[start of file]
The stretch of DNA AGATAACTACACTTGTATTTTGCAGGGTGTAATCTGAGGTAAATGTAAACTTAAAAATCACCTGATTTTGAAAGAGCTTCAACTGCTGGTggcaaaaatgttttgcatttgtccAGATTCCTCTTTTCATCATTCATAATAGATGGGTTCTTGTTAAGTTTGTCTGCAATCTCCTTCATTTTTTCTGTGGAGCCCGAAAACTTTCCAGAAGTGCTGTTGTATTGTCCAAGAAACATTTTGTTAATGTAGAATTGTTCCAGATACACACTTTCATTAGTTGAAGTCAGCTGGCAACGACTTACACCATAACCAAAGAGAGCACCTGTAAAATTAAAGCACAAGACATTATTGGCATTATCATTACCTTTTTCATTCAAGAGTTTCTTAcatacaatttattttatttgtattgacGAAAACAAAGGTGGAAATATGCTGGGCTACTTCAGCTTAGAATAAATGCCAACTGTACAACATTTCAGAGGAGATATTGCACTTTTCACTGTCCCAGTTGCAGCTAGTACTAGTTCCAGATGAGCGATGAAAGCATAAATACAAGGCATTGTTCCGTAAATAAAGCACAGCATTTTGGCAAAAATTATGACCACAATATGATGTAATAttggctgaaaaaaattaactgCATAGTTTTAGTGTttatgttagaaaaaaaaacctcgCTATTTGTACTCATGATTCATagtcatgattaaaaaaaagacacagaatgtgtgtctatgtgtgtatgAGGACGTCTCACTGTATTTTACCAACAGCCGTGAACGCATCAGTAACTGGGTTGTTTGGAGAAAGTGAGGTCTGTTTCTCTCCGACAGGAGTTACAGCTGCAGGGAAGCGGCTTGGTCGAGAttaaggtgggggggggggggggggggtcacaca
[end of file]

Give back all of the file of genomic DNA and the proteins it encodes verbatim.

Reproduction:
The stretch of DNA AGATAACTACACTTGTATTTTGCAGGGTGTAATCTGAGGTAAATGTAAACTTAAAAATCACCTGATTTTGAAAGAGCTTCAACTGCTGGTggcaaaaatgttttgcatttgtccAGATTCCTCTTTTCATCATTCATAATAGATGGGTTCTTGTTAAGTTTGTCTGCAATCTCCTTCATTTTTTCTGTGGAGCCCGAAAACTTTCCAGAAGTGCTGTTGTATTGTCCAAGAAACATTTTGTTAATGTAGAATTGTTCCAGATACACACTTTCATTAGTTGAAGTCAGCTGGCAACGACTTACACCATAACCAAAGAGAGCACCTGTAAAATTAAAGCACAAGACATTATTGGCATTATCATTACCTTTTTCATTCAAGAGTTTCTTAcatacaatttattttatttgtattgacGAAAACAAAGGTGGAAATATGCTGGGCTACTTCAGCTTAGAATAAATGCCAACTGTACAACATTTCAGAGGAGATATTGCACTTTTCACTGTCCCAGTTGCAGCTAGTACTAGTTCCAGATGAGCGATGAAAGCATAAATACAAGGCATTGTTCCGTAAATAAAGCACAGCATTTTGGCAAAAATTATGACCACAATATGATGTAATAttggctgaaaaaaattaactgCATAGTTTTAGTGTttatgttagaaaaaaaaacctcgCTATTTGTACTCATGATTCATagtcatgattaaaaaaaagacacagaatgtgtgtctatgtgtgtatgAGGACGTCTCACTGTATTTTACCAACAGCCGTGAACGCATCAGTAACTGGGTTGTTTGGAGAAAGTGAGGTCTGTTTCTCTCCGACAGGAGTTACAGCTGCAGGGAAGCGGCTTGGTCGAGAttaaggtgggggggggggggggggggtcacaca